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GCC wraps up summit with approval of monetary union
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The 29th annual summit of Gulf Cooperation Council (GCC) wrapped up in the Omani capital of Muscat late Tuesday, with six Gulf leaders approving the monetary union accord.

The accord still waits for ratification of the member states from now till the end of next year.

The leaders agreed to set up a monetary council, which will evolve into the Gulf central bank. The location of the monetary authority has not been decided yet and will be discussed from now until the middle of next year.

The accord also said the single currency is to be issued in 2010 in accordance with the plan, unless the monetary council decides something else.

However, the host Oman said it cannot join the single currency in 2010, so it could be issued initially in other Gulf nations.

Established in 1981, GCC is a regional political and economic alliance aimed at enhancing cooperation among its six member countries, including Bahrain, Kuwait, Oman, Qatar, Saudi Arabia and the United Arab Emirates.

On the timetable of its economic integration, the bloc launched a customs union in 2003 and a common market came into being in 2007. Convinced by the success of euro zone, the Gulf leaders decided in 2001 to set up a monetary union and adopt a single currency in 2010.

On Sept. 17, GCC's finance ministers have hammered out a draft agreement on the monetary union, which involves a single currency and a unified Gulf monetary authority, two key steps toward economic integration.

The draft deal was referred to heads of state and finally got greenlighted at the Muscat summit, paving the way for a unified currency for the world's largest oil-exporting region.

GCC condemns Israel attacks

The economic summit was held at a time coinciding with an ongoing Israeli bombing campaign, which has killed more than 380 Palestinians and wounded over one thousand.

The Gulf leaders condemned on late Tuesday the Israeli military operation on Hamas-ruled Gaza Strip, saying Israel should shoulder the responsibility in pushing situation into such a dangerous level.

The leaders also expressed "deep concern and great dismay" of the Israeli "brutal aggression" against the Palestinian people and the large numbers of deaths, injuries and destruction of property.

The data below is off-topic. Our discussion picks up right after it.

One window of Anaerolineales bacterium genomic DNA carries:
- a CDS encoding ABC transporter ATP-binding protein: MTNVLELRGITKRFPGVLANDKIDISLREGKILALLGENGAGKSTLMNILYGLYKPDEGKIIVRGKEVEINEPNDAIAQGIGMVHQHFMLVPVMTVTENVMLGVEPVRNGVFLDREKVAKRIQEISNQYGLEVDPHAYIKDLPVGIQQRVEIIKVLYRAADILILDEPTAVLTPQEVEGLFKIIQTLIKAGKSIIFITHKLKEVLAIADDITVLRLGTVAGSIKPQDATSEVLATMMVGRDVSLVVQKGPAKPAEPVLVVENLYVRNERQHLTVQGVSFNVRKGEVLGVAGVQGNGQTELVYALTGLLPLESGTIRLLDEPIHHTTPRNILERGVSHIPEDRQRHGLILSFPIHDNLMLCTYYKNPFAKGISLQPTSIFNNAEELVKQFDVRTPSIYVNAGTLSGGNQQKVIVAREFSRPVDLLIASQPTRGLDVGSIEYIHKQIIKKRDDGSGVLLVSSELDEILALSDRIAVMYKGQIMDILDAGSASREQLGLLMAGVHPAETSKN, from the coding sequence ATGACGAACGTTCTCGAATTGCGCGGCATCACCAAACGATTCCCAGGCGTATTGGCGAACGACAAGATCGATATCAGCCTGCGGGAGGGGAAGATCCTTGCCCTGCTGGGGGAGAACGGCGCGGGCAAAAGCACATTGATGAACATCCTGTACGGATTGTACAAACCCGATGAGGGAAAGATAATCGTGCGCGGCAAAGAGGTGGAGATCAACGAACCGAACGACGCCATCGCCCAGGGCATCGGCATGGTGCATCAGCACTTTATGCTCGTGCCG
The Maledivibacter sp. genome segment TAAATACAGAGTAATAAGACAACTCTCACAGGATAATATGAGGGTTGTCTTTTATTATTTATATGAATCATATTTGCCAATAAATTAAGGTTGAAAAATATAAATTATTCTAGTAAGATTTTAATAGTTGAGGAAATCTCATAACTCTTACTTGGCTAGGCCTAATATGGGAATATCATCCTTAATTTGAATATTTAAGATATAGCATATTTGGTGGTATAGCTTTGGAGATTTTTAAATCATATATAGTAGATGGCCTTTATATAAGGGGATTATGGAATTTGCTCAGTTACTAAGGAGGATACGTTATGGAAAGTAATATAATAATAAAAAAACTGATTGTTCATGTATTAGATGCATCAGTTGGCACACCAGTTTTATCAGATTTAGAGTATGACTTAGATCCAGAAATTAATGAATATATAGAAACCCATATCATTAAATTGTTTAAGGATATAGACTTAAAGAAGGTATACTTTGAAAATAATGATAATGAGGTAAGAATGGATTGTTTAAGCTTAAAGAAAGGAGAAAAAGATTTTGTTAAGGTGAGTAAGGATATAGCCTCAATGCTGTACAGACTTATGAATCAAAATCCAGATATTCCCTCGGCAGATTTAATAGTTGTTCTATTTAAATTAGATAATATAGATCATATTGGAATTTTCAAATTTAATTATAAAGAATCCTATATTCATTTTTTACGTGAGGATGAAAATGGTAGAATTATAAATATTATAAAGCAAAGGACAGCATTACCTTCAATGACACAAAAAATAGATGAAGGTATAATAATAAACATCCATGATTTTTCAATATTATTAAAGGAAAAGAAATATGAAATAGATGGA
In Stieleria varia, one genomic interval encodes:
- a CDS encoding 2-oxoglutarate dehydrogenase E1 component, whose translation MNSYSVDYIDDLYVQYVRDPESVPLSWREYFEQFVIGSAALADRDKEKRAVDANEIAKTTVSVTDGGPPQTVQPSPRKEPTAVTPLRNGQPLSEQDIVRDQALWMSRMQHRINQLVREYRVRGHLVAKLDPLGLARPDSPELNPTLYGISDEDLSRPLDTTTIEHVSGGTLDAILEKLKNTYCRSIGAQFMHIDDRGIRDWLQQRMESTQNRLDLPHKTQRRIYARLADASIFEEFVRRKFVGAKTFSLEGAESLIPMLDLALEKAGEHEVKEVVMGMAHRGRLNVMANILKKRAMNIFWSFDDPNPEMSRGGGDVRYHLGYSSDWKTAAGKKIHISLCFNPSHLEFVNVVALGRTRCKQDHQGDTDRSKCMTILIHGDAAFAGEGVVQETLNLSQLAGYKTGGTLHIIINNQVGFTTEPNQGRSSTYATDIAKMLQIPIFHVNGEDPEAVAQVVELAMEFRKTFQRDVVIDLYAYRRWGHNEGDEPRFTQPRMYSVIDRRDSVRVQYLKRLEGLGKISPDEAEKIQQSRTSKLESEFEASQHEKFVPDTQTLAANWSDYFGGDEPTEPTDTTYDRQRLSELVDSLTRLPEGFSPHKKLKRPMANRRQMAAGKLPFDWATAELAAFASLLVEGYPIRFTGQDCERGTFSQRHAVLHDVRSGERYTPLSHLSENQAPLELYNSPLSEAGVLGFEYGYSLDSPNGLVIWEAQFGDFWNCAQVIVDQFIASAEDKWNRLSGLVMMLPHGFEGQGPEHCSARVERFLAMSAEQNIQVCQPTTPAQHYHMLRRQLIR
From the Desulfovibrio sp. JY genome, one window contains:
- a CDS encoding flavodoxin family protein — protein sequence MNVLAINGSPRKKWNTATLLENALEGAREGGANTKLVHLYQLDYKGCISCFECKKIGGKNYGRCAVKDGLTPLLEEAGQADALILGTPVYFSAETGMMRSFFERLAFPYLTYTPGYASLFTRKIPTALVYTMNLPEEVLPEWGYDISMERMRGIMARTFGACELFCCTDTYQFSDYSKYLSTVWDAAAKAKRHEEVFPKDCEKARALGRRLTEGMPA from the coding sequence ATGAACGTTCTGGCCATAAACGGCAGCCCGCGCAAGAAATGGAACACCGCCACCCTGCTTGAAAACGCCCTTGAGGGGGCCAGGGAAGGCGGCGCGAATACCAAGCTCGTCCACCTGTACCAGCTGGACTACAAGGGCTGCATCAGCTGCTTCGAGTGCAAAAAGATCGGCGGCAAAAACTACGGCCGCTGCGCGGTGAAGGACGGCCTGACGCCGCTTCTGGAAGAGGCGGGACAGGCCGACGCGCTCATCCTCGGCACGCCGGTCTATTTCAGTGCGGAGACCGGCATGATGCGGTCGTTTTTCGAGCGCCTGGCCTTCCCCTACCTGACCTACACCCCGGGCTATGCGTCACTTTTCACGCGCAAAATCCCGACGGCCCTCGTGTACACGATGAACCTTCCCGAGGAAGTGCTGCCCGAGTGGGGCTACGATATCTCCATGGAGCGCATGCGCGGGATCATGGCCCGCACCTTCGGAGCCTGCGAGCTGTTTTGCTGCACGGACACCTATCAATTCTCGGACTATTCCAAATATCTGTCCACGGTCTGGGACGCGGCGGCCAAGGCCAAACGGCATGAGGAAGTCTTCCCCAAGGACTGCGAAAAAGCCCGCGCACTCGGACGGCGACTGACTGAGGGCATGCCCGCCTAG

They also called on the international community to shoulder its responsibilities to take immediate action to stop the Israeli attacks and to protect the Palestinian people.

The summit also emphasize the need of a unified Arab stance over Gaza at the upcoming Arab foreign ministers meeting, an Omani source said Tuesday.

The bloc calls on the Arab countries to put aside differences on the Gaza issue, in order to enable the Arab countries to help the Palestinian people and lift the siege on the Hamas-ruled Gaza Strip.

However, the unified Arab stance on Gaza crisis looks overshadowed, as the regional leaders are still divided over hold an emergency summit to discuss Israel's four-day assault against Gaza.

Qatar offered to host the emergency Arab summit in Doha but diplomatic sources revealed that some states do not favor such meeting.

Saudi Foreign Minister Prince Saud al-Faisal made reservations toward holding the emergency summit in Doha, saying "There is no point in attending an Arab summit for statements, without having the right conditions for success and influence."

Egyptian Foreign Minister Ahmed Abul Gheit was quoted in media reports as saying that such a summit "could be dangerous and subject to criticism, especially if it does not result in practical measures."

The foreign ministers from 22-member Arab League are due to meet in Cairo on Wednesday in an emergency session to discuss the Israeli offensive on Gaza and to decide about the extraordinary Arab summit which has been proposed on Friday.

(Xinhua News Agency December 31, 2008)

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